Here are quite much green areas around instead of more constructions of hospital. I have read that most of corridors are made as undergrounds to safe green area around.
Hospital Sant Pau
After your visit to Sagrada Familia I raccomend you visit this wonderful work by the architect Domenech i Montaner. Behind the main building you can take a walk and see the numerous pavilions with the colourful potter roofs shining with the sun light. You won't regreat it, I'm sure.
St. Pau Hospital
When U think of an Hospital you imagine a huge impersonnal white building with many litthe windows... this one will change your ideas about Hospitals! More like a fairy tale town, this many buildings located near the Sagrada Familia church look like an architecture museum.
Everywhere you look at there are wonderful modernist buildings, pavillions, roofs, tiles...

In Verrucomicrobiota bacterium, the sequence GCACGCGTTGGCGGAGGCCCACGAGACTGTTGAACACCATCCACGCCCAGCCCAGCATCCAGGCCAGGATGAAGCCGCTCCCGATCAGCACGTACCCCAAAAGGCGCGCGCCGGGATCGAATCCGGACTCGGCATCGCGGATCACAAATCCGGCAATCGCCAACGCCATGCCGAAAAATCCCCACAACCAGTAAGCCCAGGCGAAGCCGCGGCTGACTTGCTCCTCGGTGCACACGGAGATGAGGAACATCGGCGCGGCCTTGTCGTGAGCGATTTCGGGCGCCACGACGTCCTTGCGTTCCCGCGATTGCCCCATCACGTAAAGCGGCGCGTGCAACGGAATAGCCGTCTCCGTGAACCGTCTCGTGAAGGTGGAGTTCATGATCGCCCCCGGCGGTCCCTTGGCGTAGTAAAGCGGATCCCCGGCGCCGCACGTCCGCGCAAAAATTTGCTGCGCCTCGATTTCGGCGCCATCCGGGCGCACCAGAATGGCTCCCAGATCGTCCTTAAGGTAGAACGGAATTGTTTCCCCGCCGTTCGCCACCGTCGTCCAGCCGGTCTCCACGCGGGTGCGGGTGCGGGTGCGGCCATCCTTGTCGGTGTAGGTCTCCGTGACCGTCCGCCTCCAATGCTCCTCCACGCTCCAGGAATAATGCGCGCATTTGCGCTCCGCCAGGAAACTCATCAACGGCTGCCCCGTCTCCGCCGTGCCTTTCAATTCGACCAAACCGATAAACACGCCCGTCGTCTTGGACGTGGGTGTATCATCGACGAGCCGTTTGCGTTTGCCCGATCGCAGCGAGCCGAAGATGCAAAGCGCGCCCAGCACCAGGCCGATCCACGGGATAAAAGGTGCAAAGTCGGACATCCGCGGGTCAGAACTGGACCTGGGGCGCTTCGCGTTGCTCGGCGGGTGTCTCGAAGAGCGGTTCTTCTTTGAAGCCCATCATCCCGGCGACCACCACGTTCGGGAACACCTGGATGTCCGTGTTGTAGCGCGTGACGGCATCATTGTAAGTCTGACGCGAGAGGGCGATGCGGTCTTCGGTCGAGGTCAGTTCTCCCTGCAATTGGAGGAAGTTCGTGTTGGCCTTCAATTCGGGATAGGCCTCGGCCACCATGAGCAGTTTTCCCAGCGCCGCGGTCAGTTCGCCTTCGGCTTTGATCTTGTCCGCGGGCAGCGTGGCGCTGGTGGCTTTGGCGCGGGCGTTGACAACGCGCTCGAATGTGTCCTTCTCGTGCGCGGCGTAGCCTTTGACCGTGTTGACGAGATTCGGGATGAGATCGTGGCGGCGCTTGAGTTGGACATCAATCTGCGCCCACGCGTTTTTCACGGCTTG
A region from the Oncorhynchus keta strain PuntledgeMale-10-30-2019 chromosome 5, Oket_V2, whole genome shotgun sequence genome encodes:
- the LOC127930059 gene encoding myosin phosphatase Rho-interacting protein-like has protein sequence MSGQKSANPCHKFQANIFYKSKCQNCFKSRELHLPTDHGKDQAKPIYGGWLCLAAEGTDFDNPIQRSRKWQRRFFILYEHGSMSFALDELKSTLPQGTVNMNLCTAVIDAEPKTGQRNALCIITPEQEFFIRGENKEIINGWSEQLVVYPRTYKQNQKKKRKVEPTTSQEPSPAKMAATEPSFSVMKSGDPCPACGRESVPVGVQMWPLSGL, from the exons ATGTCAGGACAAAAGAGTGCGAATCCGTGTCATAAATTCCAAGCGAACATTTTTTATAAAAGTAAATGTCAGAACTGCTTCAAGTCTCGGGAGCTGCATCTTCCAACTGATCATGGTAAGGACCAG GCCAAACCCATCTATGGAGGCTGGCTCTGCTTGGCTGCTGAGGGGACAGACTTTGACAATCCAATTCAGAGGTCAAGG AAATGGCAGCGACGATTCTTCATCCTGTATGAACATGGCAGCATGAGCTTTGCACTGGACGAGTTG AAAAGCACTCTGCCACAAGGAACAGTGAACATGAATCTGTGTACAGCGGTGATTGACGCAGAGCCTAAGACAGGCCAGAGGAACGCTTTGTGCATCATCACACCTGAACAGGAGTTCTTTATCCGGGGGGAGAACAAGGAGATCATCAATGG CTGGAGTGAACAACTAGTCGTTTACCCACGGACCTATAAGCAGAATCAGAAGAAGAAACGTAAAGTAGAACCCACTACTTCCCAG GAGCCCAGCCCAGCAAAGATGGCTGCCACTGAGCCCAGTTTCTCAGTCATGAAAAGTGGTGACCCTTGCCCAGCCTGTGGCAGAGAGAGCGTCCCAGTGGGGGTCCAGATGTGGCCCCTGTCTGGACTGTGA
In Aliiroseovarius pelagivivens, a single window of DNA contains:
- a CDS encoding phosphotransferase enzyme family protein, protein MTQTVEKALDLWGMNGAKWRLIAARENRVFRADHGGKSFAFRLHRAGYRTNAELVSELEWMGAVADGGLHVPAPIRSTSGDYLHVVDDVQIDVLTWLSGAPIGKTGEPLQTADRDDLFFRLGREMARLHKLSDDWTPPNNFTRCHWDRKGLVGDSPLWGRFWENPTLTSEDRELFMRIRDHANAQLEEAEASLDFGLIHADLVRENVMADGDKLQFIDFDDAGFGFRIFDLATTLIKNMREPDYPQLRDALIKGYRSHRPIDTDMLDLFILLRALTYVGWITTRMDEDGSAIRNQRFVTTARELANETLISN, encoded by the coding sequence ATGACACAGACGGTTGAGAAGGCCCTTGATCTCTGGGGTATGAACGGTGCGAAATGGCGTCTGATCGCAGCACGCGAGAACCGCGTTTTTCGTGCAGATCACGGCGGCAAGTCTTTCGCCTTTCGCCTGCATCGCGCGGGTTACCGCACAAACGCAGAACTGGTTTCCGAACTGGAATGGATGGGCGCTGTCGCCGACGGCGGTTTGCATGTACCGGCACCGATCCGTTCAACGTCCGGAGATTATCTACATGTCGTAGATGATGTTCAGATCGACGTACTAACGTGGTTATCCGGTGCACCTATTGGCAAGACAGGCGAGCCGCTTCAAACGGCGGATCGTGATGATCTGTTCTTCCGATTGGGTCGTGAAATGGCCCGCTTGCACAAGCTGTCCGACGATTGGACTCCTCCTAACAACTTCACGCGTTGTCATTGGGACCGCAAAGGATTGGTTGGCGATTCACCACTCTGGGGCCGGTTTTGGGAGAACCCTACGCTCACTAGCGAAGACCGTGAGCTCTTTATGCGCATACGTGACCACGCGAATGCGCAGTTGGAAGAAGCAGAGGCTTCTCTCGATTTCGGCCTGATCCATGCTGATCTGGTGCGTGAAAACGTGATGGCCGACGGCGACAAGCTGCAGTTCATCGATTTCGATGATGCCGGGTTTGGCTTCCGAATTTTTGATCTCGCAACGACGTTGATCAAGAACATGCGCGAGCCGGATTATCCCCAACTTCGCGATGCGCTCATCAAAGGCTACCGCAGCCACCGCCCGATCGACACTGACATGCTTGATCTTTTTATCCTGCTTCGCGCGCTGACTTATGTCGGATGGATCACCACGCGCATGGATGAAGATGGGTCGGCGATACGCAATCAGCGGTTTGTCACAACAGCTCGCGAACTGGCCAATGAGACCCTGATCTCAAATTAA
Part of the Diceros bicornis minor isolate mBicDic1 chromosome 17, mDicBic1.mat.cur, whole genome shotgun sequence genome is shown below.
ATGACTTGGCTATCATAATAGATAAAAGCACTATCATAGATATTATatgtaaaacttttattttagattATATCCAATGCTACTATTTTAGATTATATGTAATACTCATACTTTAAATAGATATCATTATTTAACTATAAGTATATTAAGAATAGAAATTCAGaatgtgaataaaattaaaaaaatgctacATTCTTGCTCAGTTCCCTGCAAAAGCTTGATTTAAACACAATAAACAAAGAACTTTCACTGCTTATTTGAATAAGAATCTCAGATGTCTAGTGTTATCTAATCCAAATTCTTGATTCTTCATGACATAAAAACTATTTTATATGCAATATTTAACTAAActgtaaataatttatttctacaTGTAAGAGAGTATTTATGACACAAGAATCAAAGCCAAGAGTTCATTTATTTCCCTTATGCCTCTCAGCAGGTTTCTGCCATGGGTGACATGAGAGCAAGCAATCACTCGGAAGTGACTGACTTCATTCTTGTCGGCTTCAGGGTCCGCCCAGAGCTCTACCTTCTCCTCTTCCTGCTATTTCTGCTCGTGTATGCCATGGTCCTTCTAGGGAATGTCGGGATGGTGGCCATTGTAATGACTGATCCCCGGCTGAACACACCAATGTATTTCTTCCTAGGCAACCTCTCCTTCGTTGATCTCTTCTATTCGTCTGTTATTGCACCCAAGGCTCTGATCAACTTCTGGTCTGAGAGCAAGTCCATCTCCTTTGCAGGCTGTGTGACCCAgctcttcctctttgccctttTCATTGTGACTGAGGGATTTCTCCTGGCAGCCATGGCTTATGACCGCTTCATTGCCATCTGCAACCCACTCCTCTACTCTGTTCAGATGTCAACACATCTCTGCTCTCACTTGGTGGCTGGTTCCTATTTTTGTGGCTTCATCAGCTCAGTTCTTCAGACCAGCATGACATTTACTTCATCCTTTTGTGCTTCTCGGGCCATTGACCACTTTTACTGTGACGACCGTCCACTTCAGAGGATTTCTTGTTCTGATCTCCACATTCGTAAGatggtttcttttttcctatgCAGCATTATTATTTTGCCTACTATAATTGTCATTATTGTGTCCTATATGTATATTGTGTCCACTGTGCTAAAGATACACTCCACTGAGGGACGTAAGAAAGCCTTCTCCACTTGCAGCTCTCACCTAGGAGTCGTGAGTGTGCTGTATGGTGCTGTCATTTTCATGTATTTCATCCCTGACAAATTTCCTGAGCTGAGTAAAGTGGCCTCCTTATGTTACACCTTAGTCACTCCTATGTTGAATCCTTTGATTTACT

And is FREE, as it is a working hospital, you don't have to pay (or be ill LOL) to enter. There are guided tours too.
Don't miss the underground tunels connecting all the pavilllions. They were used as shelter during the Civil War.
- Museum Visits
- Arts and Culture
Sant Pau I Sant Creu Hospital.
This working hospital is an Art Nouveau masterpiece by Lluis Domenech i Montaner. After his death the works were continued by his son. It was built between 1901 and 1930.
It is made up of many pavillions; I think more than forty.
- Family Travel
- Romantic Travel and Honeymoons
The most Unhospital-like Hospital